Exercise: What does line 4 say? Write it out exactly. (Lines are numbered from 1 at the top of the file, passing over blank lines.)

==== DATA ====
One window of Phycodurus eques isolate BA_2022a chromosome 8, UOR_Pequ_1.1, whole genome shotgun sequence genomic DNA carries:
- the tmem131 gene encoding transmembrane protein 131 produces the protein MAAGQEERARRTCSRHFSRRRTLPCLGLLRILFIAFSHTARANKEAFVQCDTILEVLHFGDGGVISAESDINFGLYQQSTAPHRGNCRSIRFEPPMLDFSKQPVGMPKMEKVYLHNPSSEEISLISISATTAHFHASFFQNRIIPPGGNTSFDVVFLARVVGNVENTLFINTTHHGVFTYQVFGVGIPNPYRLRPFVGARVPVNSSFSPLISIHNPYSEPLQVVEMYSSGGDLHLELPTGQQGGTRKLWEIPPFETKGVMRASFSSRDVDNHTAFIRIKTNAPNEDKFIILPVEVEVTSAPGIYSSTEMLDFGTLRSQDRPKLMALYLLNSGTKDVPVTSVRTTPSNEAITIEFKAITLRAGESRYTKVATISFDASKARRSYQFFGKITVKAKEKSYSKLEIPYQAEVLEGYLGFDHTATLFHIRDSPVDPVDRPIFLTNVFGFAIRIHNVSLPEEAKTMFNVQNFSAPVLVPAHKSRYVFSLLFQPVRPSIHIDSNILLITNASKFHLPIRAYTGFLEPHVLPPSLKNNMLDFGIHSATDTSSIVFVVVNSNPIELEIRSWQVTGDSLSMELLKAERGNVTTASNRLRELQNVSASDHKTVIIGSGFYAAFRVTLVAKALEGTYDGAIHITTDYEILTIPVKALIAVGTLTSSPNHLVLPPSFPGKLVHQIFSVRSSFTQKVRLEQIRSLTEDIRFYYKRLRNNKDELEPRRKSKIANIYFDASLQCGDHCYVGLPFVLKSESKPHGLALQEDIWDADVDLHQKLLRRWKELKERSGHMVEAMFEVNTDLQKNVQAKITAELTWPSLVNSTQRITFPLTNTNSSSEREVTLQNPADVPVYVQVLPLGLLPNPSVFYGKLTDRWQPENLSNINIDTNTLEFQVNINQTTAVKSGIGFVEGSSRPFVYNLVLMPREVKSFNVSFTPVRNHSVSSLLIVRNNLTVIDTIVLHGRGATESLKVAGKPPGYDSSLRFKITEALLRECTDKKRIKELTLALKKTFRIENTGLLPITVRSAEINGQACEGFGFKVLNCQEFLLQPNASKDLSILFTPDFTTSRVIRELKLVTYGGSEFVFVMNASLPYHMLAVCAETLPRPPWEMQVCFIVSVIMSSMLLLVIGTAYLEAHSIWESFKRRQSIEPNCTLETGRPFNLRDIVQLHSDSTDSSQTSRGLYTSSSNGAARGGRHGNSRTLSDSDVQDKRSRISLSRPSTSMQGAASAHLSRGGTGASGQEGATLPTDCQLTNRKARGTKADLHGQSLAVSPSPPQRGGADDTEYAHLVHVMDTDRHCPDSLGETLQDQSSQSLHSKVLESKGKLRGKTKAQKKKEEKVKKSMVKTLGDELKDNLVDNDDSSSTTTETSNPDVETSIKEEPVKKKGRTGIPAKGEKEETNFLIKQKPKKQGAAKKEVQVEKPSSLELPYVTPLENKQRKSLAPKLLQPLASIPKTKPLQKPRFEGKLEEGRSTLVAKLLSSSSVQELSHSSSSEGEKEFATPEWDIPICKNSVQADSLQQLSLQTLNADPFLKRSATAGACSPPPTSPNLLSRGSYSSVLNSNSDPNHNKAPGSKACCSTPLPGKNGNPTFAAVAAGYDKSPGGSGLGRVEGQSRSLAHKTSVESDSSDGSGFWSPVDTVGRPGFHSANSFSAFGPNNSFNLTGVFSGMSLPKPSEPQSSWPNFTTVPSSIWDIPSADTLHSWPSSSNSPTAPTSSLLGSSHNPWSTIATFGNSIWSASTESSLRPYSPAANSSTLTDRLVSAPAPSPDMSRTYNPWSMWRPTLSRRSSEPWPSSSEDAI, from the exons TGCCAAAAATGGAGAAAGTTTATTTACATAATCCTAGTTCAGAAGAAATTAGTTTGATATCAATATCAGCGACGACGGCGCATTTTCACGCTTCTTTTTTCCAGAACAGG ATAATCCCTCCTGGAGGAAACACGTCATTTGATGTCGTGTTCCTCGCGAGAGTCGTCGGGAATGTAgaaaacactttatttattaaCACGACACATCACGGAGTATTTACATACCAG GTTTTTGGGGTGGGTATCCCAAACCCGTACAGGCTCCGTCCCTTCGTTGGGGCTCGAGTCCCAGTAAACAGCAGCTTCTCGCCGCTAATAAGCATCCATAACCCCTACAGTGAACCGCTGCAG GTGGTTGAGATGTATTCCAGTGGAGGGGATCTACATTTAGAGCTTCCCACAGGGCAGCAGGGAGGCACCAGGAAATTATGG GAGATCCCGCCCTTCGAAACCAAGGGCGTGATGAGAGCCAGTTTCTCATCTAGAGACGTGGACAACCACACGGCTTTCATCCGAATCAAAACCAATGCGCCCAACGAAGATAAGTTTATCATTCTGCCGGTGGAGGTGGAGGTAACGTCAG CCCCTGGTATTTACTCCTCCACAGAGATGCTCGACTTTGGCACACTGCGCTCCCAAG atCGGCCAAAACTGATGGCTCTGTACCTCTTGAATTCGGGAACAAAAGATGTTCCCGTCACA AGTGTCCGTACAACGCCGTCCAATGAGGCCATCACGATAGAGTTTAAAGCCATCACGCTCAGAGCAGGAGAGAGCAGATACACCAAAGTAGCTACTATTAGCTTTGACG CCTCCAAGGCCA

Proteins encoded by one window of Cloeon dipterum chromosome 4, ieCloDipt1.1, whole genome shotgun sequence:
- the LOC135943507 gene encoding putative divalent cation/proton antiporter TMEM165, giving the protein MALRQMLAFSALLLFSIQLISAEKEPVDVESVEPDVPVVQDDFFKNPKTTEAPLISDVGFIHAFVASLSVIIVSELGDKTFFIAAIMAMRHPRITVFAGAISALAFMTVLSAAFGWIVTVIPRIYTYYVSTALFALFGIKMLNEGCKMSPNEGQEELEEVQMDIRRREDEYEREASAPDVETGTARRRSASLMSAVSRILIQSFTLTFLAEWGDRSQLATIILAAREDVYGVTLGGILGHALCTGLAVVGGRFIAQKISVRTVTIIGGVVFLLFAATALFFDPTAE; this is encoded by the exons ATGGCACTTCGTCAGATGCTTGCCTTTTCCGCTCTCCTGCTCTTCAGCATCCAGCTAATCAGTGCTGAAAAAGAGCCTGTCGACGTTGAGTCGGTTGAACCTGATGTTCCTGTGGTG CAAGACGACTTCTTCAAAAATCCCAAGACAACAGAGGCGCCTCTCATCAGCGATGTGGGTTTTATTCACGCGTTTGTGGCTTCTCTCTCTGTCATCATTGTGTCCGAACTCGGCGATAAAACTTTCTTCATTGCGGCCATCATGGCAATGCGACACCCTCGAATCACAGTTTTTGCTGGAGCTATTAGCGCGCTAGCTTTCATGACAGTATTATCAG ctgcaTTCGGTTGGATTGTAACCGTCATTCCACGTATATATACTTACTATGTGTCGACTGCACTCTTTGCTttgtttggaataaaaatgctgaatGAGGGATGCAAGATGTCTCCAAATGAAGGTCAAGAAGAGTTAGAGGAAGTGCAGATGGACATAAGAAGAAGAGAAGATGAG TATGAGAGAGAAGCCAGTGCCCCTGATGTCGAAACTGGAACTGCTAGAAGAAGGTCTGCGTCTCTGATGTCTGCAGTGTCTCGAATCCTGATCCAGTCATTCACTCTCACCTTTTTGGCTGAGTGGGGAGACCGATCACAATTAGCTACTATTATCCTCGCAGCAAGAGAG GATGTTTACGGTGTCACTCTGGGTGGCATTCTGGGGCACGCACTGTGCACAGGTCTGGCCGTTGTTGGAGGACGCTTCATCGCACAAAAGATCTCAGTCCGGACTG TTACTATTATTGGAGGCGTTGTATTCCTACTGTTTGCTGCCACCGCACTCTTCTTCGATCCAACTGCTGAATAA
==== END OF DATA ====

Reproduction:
- the LOC135943507 gene encoding putative divalent cation/proton antiporter TMEM165, giving the protein MALRQMLAFSALLLFSIQLISAEKEPVDVESVEPDVPVVQDDFFKNPKTTEAPLISDVGFIHAFVASLSVIIVSELGDKTFFIAAIMAMRHPRITVFAGAISALAFMTVLSAAFGWIVTVIPRIYTYYVSTALFALFGIKMLNEGCKMSPNEGQEELEEVQMDIRRREDEYEREASAPDVETGTARRRSASLMSAVSRILIQSFTLTFLAEWGDRSQLATIILAAREDVYGVTLGGILGHALCTGLAVVGGRFIAQKISVRTVTIIGGVVFLLFAATALFFDPTAE; this is encoded by the exons ATGGCACTTCGTCAGATGCTTGCCTTTTCCGCTCTCCTGCTCTTCAGCATCCAGCTAATCAGTGCTGAAAAAGAGCCTGTCGACGTTGAGTCGGTTGAACCTGATGTTCCTGTGGTG CAAGACGACTTCTTCAAAAATCCCAAGACAACAGAGGCGCCTCTCATCAGCGATGTGGGTTTTATTCACGCGTTTGTGGCTTCTCTCTCTGTCATCATTGTGTCCGAACTCGGCGATAAAACTTTCTTCATTGCGGCCATCATGGCAATGCGACACCCTCGAATCACAGTTTTTGCTGGAGCTATTAGCGCGCTAGCTTTCATGACAGTATTATCAG ctgcaTTCGGTTGGATTGTAACCGTCATTCCACGTATATATACTTACTATGTGTCGACTGCACTCTTTGCTttgtttggaataaaaatgctgaatGAGGGATGCAAGATGTCTCCAAATGAAGGTCAAGAAGAGTTAGAGGAAGTGCAGATGGACATAAGAAGAAGAGAAGATGAG TATGAGAGAGAAGCCAGTGCCCCTGATGTCGAAACTGGAACTGCTAGAAGAAGGTCTGCGTCTCTGATGTCTGCAGTGTCTCGAATCCTGATCCAGTCATTCACTCTCACCTTTTTGGCTGAGTGGGGAGACCGATCACAATTAGCTACTATTATCCTCGCAGCAAGAGAG GATGTTTACGGTGTCACTCTGGGTGGCATTCTGGGGCACGCACTGTGCACAGGTCTGGCCGTTGTTGGAGGACGCTTCATCGCACAAAAGATCTCAGTCCGGACTG TTACTATTATTGGAGGCGTTGTATTCCTACTGTTTGCTGCCACCGCACTCTTCTTCGATCCAACTGCTGAATAA